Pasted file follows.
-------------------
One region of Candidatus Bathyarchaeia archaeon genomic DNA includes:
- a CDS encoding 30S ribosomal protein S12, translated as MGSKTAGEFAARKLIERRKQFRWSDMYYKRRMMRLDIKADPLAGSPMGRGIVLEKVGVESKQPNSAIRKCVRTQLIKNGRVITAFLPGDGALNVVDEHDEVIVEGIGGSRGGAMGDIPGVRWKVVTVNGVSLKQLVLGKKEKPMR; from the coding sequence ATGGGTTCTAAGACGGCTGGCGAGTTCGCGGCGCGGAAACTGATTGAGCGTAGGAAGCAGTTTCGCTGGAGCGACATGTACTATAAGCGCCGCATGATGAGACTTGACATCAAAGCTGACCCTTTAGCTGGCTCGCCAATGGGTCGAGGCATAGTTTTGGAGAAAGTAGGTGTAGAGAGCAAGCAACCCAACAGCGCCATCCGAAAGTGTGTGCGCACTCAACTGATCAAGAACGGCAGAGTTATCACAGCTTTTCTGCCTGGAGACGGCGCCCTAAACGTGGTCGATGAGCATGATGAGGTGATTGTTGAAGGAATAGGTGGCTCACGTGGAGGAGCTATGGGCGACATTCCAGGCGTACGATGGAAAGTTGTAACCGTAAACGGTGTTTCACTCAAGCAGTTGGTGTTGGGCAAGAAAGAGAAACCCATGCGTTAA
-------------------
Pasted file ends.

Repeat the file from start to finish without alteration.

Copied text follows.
One region of Candidatus Bathyarchaeia archaeon genomic DNA includes:
- a CDS encoding 30S ribosomal protein S12, translated as MGSKTAGEFAARKLIERRKQFRWSDMYYKRRMMRLDIKADPLAGSPMGRGIVLEKVGVESKQPNSAIRKCVRTQLIKNGRVITAFLPGDGALNVVDEHDEVIVEGIGGSRGGAMGDIPGVRWKVVTVNGVSLKQLVLGKKEKPMR; from the coding sequence ATGGGTTCTAAGACGGCTGGCGAGTTCGCGGCGCGGAAACTGATTGAGCGTAGGAAGCAGTTTCGCTGGAGCGACATGTACTATAAGCGCCGCATGATGAGACTTGACATCAAAGCTGACCCTTTAGCTGGCTCGCCAATGGGTCGAGGCATAGTTTTGGAGAAAGTAGGTGTAGAGAGCAAGCAACCCAACAGCGCCATCCGAAAGTGTGTGCGCACTCAACTGATCAAGAACGGCAGAGTTATCACAGCTTTTCTGCCTGGAGACGGCGCCCTAAACGTGGTCGATGAGCATGATGAGGTGATTGTTGAAGGAATAGGTGGCTCACGTGGAGGAGCTATGGGCGACATTCCAGGCGTACGATGGAAAGTTGTAACCGTAAACGGTGTTTCACTCAAGCAGTTGGTGTTGGGCAAGAAAGAGAAACCCATGCGTTAA